Fraught UN climate talks revealed growing frustration this week among vulnerable nations and observers with the political stance of emerging economies like China and India in the battle to stave off dangerous Earth warming. As the global balance of…
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- Alex Castellanos
- Bill De Blasio
- Candy Crowley
- Children's Place
- International Labor Organization
- John Cornyn
- Judge Shira Scheindlin
- Marcy Wheeler
- Mayor Michael Bloomberg
- Medical care
- Mike's Blog round up
- National Security
- Open Thread
- Politics of the United States
- Rana Plaza collapse
- State Of the Union
- TV reviews
- Tazreen factory fire
- The Walking Dead
- U.S. retailers
- UN climate talks
- Virtually Speaking
- appeals court
- compensation funds
- developing nations
- emission trends
- garment factories
- stop and frisk
Vizynary: 36 million Americans moved last year. Where did they go?
Ed Kilgore: Are conservatives suffering from a severe case of meanness envy?
Down with Tyranny: How about this idea for limiting CEO pay?
Informed Comment: When have neo-conservatives ever been wrong about weapons of mass destruction, preventive war and regime change?
Speaking of which, your quotes of the day:
“There's no doubt in my mind that we will prevail and there's no doubt in my mind, once these people are gone, that we will be welcomed as liberators.” (John McCain, March 12, 2003.)
“I remain confident that we will find weapons of mass destruction in Iraq.” (John McCain, June 11, 2003.)
Guest blogging Mike's Blog Round Up this week is Jon Perr from Perrspectives. Send your tips, recommendations, comments and angst to mbru AT crooksandliars DOT com.
So who's the dead weight in "Dead Weight?" In last week's episode the writers brought back The Governor to the delight of many and he appeared to be a kinder, gentler version of his old psychopathic self after going mad and killing the rest of the Woodbury residents and refusing to attack the prison again. Has his self-imposed 'time out' from the insanity of his last gig changed him? And has his newly-formed family unit become more important to him than his lust for revenge against Michonne? Those questions are pretty much answered in an episode that could have been titled The Rise of One-Eye Bri. The writers have decided to spend two episodes to focus on the Governor's fate after season three, but since he's still twisted I don't know why they needed to. Maybe he did have apprehensions about his past behavior in Woodbury, but after a few scenes with Martinez in charge, any reservations vanished and he became the monstrous Governor once more. In any event, the dead weight in this episode was the passive self he had become when he found the girls. And he seems to be in a delusional state about who these girls actually are. In many ways, he's even more horrible than before. Let's go through the episode.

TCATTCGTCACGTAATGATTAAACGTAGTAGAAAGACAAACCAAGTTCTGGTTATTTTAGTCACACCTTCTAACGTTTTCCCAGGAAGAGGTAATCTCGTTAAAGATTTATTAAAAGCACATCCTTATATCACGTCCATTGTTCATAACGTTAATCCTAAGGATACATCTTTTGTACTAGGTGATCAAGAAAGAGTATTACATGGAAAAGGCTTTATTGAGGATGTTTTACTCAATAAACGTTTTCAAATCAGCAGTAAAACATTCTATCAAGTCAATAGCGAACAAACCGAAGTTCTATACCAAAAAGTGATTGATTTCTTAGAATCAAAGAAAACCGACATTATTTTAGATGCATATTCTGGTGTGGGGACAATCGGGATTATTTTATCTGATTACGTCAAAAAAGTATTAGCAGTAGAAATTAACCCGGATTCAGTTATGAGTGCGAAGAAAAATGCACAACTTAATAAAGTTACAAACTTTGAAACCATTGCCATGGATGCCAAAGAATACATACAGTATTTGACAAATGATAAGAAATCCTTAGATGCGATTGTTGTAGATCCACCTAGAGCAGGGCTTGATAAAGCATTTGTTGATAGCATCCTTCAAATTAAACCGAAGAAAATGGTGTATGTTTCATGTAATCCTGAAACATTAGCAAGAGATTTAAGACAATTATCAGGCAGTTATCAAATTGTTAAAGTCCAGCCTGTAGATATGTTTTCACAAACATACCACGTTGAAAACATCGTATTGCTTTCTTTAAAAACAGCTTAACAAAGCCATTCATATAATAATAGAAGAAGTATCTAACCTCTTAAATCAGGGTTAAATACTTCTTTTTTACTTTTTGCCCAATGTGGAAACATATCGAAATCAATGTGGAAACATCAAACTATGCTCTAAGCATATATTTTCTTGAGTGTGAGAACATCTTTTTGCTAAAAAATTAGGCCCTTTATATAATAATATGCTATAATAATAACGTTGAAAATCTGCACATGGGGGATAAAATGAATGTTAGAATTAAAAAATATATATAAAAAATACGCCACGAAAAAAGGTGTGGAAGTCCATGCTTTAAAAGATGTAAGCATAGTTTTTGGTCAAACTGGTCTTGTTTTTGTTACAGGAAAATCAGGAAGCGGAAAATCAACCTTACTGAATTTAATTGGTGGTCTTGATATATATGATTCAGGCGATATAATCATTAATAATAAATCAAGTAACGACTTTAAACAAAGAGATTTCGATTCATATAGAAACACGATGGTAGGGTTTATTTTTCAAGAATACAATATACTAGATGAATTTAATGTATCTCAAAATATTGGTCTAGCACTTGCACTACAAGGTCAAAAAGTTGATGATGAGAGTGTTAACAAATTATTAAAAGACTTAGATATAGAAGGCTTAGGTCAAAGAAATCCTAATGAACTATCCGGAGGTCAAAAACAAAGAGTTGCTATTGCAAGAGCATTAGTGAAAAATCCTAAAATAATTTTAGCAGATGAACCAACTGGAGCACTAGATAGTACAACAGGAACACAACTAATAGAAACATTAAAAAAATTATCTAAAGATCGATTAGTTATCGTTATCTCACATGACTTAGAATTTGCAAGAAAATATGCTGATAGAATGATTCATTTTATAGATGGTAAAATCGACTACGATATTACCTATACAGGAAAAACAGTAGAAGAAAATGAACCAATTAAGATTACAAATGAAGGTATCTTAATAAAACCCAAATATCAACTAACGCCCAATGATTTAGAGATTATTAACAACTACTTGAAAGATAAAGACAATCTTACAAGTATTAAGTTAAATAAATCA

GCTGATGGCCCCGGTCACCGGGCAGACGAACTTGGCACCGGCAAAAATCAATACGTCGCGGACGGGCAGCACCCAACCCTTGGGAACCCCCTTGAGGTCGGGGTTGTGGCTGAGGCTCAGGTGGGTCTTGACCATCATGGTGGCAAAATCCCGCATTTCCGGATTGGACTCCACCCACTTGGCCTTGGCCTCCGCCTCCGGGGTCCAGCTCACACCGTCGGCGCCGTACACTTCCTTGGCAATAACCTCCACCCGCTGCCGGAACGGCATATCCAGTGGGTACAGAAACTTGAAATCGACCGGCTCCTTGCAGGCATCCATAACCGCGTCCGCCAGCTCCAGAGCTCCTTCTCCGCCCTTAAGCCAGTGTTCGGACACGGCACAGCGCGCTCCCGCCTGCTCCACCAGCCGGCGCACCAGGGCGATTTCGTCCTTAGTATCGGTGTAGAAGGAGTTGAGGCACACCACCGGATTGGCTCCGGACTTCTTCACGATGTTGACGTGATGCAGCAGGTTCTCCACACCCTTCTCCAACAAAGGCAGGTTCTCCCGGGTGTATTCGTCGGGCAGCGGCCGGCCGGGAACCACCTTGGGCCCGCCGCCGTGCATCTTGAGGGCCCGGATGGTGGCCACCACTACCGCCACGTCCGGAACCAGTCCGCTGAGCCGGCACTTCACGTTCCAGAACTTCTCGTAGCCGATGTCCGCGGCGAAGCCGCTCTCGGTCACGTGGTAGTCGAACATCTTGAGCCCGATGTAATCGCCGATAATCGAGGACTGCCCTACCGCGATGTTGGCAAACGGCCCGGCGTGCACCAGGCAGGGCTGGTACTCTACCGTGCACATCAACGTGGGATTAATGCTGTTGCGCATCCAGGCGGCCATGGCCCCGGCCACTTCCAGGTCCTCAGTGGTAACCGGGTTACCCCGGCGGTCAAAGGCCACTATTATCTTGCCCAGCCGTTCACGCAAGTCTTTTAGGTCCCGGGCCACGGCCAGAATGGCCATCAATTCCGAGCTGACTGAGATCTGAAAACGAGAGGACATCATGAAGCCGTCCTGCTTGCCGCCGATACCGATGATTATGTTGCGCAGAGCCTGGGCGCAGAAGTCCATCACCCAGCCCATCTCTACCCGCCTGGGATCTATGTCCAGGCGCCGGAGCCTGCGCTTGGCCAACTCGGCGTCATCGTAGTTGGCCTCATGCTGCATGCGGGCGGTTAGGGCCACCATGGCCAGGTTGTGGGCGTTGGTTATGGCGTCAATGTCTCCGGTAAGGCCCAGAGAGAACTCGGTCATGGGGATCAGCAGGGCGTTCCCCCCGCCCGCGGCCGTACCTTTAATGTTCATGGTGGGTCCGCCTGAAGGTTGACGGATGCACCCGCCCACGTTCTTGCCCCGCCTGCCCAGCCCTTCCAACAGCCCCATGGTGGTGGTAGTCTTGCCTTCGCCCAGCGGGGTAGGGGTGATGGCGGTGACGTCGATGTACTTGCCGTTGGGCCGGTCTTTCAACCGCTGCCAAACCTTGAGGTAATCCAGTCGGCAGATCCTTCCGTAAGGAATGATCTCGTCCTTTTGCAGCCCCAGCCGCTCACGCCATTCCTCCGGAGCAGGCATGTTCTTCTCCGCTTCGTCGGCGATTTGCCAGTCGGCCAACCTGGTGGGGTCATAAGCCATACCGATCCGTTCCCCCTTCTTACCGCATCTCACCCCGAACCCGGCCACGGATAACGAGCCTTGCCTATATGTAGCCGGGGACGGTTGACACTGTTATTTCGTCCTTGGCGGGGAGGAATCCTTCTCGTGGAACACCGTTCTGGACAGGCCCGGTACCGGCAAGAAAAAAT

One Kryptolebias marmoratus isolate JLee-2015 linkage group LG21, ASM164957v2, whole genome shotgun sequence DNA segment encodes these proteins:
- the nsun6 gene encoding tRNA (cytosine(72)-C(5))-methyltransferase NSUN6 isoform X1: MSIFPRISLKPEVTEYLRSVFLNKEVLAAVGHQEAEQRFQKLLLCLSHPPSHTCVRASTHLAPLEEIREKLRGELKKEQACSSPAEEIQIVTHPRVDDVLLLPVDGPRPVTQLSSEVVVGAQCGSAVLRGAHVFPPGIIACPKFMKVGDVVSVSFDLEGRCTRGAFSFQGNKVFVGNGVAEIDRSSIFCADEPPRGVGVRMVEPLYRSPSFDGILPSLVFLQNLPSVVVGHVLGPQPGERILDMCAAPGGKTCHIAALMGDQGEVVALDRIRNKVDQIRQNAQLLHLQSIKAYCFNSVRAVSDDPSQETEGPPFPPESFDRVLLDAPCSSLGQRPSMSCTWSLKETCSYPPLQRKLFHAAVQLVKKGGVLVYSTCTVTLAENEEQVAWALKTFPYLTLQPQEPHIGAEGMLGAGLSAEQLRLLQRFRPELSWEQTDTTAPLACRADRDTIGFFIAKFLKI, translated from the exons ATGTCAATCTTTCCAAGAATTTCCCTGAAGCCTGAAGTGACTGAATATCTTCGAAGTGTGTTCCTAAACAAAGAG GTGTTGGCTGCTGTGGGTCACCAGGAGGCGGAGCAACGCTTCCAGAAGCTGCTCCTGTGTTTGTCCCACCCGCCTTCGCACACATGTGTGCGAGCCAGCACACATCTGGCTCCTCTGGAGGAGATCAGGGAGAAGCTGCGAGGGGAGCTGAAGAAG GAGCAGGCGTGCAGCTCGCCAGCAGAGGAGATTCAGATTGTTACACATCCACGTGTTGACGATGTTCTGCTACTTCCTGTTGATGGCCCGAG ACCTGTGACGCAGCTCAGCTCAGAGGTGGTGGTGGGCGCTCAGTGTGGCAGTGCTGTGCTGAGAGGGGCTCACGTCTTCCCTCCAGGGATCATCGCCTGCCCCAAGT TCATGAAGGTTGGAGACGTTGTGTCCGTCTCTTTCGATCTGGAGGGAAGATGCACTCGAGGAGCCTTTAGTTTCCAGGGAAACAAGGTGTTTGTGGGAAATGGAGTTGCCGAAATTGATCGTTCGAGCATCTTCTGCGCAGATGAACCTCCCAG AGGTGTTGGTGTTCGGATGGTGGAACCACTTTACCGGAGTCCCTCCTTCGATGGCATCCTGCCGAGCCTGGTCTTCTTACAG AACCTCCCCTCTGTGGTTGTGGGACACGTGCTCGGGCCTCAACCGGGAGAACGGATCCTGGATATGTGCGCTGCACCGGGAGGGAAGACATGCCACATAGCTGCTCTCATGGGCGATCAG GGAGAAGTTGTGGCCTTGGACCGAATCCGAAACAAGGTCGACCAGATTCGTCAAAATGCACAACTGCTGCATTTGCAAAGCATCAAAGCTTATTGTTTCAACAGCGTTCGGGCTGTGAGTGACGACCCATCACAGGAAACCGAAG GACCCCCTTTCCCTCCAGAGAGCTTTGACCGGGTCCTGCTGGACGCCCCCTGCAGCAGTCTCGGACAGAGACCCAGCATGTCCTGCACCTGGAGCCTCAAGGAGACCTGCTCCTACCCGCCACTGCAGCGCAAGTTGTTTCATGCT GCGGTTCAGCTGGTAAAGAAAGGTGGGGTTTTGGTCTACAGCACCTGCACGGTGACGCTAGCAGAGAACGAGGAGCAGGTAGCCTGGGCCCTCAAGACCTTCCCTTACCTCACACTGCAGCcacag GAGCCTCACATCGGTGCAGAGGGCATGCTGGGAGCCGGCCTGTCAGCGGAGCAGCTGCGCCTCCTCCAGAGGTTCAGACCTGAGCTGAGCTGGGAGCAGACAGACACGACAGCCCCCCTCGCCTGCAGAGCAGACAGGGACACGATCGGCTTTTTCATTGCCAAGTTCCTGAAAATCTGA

The Governor and his new family have been taken in by Martinez, who's the leader of the camper group. He asks the Gov if he is willing to take orders from him and also to be warned that there's no room for any dead weight within his group.
Meghan Chambler played chess with the Gov and wondered if her father was mean to her because she was bad. The Governor tells her that she's good, but refuses to respond to her when she asked if they are all good. He knows he's not a good man and the dead weight is what he's become because he believes he can't survive like this in Zombieland.
Virtually Speaking Sundays 6p PT/9p ET. Listen live or later at BlogTalkRadio.
Part 1 - digby talks with Marcy Wheeler about her investigations into the NSA: including denial of domestic spying, Snowden, political ramifications of the revelations and how all this relates to journalism.
Part 2 - Filibuster. What happens now that an up or down vote is a reality.
Plus commentary from political satirist Culture of Truth. Sherry Reson moderates.
(h/t Heather at VideoCafe)
This Week with George Stephanpoulos notes the death of one service member in Afghanistan.
US Army SSG Alex A Viola, 29, Keller, TX
According to iCasualties, the total number of allied service members killed in Afghanistan is now 3,397.
In addition, the following notable names have lost their lives this week:
Screenwriter Syd Field, 77
AAGPBL All Star Mary Nesbitt Wisham, 88
Football player Frank Chamberlin, 35
Football player Thomas Howard, 30
LA state politician Mike Cross, 69
Philanthropist Diane Disney Miller, 79
Choreographer Marc Breaux, 89
Psychic Sylvia Browne, 77
Serial killer Joseph Paul Franklin, 63
Writer Herbert Mitgang, 93
Author and journalist John Egerton, 78
(h/t Heather at VideoCafe)
It's inevitable. If a Republican president does anything, the Sunday shows race to book Republican politicians and pundits to crow about the triumph of conservative policies. When a Democratic president achieves anything, be it a historic first step in a 35-year conflict, or rescuing the economy from a catastrophic depression and reducing the ballooning federal deficit, to passing the first healthcare access legislation in decades, the Sunday shows race to book Republican politicians and pundits to warn about the dangers of Democratic policies. Funny how that works, isn't it?